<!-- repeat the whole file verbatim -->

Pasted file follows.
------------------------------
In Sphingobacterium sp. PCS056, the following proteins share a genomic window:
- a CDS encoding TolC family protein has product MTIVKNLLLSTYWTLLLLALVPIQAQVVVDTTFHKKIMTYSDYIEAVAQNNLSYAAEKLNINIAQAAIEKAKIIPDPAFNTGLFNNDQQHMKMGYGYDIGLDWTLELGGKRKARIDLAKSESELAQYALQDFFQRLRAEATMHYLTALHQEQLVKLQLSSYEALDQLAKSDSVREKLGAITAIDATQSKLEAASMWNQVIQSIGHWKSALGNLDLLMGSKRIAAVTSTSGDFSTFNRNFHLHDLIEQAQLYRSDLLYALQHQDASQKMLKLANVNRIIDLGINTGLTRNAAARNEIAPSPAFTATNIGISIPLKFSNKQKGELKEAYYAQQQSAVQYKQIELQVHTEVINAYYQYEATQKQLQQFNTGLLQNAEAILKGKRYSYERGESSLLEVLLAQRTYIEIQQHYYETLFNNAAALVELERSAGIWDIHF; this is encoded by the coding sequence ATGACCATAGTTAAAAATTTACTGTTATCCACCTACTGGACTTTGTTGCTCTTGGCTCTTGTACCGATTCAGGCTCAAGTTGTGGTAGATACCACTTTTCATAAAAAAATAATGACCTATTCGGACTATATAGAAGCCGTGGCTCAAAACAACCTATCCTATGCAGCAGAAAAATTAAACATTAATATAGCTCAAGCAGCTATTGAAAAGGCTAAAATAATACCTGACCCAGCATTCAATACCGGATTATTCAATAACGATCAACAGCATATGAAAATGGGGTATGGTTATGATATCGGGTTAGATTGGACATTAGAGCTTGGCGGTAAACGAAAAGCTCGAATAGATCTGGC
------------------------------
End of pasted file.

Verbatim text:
In Sphingobacterium sp. PCS056, the following proteins share a genomic window:
- a CDS encoding TolC family protein has product MTIVKNLLLSTYWTLLLLALVPIQAQVVVDTTFHKKIMTYSDYIEAVAQNNLSYAAEKLNINIAQAAIEKAKIIPDPAFNTGLFNNDQQHMKMGYGYDIGLDWTLELGGKRKARIDLAKSESELAQYALQDFFQRLRAEATMHYLTALHQEQLVKLQLSSYEALDQLAKSDSVREKLGAITAIDATQSKLEAASMWNQVIQSIGHWKSALGNLDLLMGSKRIAAVTSTSGDFSTFNRNFHLHDLIEQAQLYRSDLLYALQHQDASQKMLKLANVNRIIDLGINTGLTRNAAARNEIAPSPAFTATNIGISIPLKFSNKQKGELKEAYYAQQQSAVQYKQIELQVHTEVINAYYQYEATQKQLQQFNTGLLQNAEAILKGKRYSYERGESSLLEVLLAQRTYIEIQQHYYETLFNNAAALVELERSAGIWDIHF; this is encoded by the coding sequence ATGACCATAGTTAAAAATTTACTGTTATCCACCTACTGGACTTTGTTGCTCTTGGCTCTTGTACCGATTCAGGCTCAAGTTGTGGTAGATACCACTTTTCATAAAAAAATAATGACCTATTCGGACTATATAGAAGCCGTGGCTCAAAACAACCTATCCTATGCAGCAGAAAAATTAAACATTAATATAGCTCAAGCAGCTATTGAAAAGGCTAAAATAATACCTGACCCAGCATTCAATACCGGATTATTCAATAACGATCAACAGCATATGAAAATGGGGTATGGTTATGATATCGGGTTAGATTGGACATTAGAGCTTGGCGGTAAACGAAAAGCTCGAATAGATCTGGC